Tuesday, 29 April 2008

Anarchism and Christianity

When arguing with my wife about politics, I’m usually embarrassed to admit that I’m an anarchist at heart. But these guys don’t seem embarrassed at all. As well as their annual conference, they’ve got an online library with some great essays (Cavanaugh, Ellul, Hauerwas, Milbank, Yoder, et al.).

15 Comments:

George said...

I'll proudly admit that many of my views flirt with anarcho-capitalism. Glad to know I'm not the only Christian out there that has anarchist views!

Ben Myers said...

Hi George — nice to hear from you. In contrast to anarcho-capitalism, this group is advocating some kind of socialist anarchism. Personally, the thought of anarcho-capitalism sends a cold chill down my spine — but that's just me...

kim fabricius said...

Arguing with your wife about politics? Big mistake. Unless you like sleeping on the couch.

[-M-] said...

Arguing in general with the wife is more dangerous than living politics, much less writing about it. ;)

Ben Myers said...

Yeah, the only thing worse is arguing about "the economy" when your wife has a degree in economics. Trust me folks, it ain't a pretty sight.

Anonymous said...

The attitude expressed by these adolescent "radicals" is just an extension of the adolescent mind that "informs" USA "culture" altogether.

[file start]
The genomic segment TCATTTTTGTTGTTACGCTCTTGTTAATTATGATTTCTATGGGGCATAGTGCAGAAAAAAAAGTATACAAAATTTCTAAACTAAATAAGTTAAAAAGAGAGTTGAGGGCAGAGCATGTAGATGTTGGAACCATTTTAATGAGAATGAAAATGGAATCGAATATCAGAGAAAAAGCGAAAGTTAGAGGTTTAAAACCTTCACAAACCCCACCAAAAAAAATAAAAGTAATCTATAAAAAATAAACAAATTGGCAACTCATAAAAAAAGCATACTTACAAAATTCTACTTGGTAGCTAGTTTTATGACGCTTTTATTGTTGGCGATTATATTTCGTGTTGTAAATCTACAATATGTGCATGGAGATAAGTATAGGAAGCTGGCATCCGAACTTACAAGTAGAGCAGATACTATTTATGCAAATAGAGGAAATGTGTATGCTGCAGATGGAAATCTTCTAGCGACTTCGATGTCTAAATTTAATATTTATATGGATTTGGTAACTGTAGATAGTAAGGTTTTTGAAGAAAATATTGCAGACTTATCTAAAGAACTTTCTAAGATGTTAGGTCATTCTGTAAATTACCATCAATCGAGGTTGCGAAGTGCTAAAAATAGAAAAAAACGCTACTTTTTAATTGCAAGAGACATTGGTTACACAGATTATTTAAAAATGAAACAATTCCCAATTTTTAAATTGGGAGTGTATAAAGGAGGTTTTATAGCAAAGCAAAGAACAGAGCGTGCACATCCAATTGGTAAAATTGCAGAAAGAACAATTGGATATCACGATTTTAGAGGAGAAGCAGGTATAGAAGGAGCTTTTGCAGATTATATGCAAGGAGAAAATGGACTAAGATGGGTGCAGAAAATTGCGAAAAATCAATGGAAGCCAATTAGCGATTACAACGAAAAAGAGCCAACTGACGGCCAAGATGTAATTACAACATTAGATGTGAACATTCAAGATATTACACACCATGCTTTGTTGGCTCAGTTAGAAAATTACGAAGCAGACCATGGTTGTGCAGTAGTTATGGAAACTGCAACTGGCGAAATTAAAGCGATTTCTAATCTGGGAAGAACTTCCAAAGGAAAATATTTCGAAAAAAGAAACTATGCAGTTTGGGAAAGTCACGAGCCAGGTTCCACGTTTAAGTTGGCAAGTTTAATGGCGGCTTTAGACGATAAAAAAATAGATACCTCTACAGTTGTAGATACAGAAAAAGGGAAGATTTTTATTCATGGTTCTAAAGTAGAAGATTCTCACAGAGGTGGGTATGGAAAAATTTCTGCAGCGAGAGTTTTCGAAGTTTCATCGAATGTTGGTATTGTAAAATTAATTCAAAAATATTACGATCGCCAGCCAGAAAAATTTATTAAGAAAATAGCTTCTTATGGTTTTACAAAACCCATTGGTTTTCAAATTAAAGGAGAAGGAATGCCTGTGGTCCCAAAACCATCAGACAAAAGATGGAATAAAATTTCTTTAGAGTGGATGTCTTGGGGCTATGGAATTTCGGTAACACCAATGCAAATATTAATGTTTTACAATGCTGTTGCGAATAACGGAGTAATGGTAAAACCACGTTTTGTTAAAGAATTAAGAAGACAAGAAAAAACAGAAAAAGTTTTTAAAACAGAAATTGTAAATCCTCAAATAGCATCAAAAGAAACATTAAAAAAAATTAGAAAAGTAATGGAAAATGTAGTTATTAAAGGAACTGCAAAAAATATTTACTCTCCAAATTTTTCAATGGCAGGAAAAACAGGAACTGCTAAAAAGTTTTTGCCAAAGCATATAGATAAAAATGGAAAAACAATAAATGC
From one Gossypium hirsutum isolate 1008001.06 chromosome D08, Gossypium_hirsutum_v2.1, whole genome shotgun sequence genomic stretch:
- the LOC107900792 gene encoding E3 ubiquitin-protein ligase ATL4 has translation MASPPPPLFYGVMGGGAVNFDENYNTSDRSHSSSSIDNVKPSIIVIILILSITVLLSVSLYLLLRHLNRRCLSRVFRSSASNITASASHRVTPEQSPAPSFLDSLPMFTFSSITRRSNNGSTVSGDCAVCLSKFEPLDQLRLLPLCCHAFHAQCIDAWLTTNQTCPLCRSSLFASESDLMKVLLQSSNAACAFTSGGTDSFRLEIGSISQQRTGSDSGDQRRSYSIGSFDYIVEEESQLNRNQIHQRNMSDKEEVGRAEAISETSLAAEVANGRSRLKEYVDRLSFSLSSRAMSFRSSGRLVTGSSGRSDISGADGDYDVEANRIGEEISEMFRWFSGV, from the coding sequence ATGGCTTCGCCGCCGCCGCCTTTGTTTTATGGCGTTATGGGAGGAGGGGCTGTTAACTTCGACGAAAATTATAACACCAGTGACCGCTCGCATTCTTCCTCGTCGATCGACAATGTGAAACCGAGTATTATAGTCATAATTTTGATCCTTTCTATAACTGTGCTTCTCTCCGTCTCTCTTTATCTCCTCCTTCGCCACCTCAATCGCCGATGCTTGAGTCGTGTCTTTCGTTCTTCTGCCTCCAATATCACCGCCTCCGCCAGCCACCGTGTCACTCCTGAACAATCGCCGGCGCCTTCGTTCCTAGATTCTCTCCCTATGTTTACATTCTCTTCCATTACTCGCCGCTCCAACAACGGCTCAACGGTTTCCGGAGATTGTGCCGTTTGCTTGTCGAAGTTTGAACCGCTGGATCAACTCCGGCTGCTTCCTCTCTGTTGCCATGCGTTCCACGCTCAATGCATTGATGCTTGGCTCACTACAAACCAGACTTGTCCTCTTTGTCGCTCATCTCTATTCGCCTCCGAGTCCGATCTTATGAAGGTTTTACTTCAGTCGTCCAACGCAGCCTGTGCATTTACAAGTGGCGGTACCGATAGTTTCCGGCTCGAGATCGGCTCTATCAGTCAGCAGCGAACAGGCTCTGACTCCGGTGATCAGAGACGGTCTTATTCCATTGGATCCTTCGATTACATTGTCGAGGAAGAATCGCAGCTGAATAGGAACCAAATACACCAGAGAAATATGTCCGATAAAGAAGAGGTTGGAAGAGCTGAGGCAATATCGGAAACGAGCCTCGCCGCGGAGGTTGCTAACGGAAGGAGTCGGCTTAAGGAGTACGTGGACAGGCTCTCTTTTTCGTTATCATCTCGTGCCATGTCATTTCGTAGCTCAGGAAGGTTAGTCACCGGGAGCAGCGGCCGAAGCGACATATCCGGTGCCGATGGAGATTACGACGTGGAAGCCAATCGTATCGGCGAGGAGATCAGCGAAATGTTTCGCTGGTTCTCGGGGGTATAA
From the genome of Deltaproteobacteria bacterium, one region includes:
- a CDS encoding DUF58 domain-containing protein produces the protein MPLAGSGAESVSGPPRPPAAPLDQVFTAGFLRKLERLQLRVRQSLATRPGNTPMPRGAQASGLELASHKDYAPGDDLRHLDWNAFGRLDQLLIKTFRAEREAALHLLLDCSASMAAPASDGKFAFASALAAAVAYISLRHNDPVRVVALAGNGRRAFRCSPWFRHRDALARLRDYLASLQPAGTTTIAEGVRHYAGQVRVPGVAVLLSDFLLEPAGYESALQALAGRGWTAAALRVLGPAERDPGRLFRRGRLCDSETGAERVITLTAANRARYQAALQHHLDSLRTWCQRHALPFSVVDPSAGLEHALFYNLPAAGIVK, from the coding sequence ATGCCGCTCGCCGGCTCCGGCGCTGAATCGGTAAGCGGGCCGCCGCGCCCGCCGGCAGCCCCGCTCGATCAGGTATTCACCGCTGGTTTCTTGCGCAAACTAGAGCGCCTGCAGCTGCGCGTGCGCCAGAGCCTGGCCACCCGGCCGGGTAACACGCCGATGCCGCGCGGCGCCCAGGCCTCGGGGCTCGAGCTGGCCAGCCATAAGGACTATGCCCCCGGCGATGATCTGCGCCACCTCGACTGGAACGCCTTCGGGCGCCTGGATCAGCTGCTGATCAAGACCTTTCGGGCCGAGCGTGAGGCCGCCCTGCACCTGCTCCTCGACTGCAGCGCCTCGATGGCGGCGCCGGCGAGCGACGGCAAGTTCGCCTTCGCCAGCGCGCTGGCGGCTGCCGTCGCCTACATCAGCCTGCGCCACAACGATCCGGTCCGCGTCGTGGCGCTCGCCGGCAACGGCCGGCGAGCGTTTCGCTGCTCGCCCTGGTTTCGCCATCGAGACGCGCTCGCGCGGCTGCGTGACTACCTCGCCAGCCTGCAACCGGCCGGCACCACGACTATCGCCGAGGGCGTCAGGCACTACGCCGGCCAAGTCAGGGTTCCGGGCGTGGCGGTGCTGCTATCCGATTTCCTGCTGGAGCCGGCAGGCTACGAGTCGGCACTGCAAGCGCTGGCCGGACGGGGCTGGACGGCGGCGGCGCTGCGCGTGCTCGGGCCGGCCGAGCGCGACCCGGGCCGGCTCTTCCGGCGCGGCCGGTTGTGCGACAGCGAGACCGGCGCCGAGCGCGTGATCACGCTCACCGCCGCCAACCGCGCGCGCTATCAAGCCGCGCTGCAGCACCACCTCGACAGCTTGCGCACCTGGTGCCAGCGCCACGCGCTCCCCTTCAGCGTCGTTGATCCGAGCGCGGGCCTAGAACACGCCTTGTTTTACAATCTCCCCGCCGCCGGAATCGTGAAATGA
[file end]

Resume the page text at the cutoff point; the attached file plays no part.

The forever "independent" individual resisting any and every demand to transcend himself in the face of the demand for consciously lived relationship inherent in the born Human condition.

There is no such thing as true religion without community. The sacred community is the necessary theatre wherin true religious responsibilities and activities can take place. Where there is the constant demand for conscious functioning and responsibility---response-a-bility.

Dosent our common history tell us that it was only the monastic communities that preserved the cultural possibility of true civilization during the "dark" ages.

Such is the case now---even more so.

George said...

Anonymous,

The anarchy you speak of is the mainstream notion that it's individualism in its extreme. This is explicitly not what anarchists advocate. What they desire is to reorder society based not on the principal of coercion and force (government) but of mutuality of understand and cooperation (true community).

Ben,
The way I look at anarcho-capitalism (and libertarianism for that matter) is God using the sinfulness of the world to create good and order.

dan said...

Anon,

If you want to be condescending, get your facts straight first.


If you read the anarchists -- Proudhon, Bakunin, Kropotkin, Chomsky, etc. -- and the Christian voices in this discussion -- Maurin, Day, Ellul, etc. -- you'll discover forms of anarchism that look shockingly like the monastic communities that you appear to admire so much (alas, it seems as though you are letting those like Stirner, or even Thoreau, limit your understanding of anarchism... which is sort of like letting the Inquisition limit your understanding of Christianity!). After all, Maurin and Day, after being heavily influenced by anarchism, went on to found the Catholic Workers' Movement -- perhaps you've heard of it?

Oh, and George, a good many anarchists don't even consider 'anarcho-capitalism' -- a la Rothbard? -- to be an appropriate form of anarchism.

jprapp said...
This comment has been removed by the author.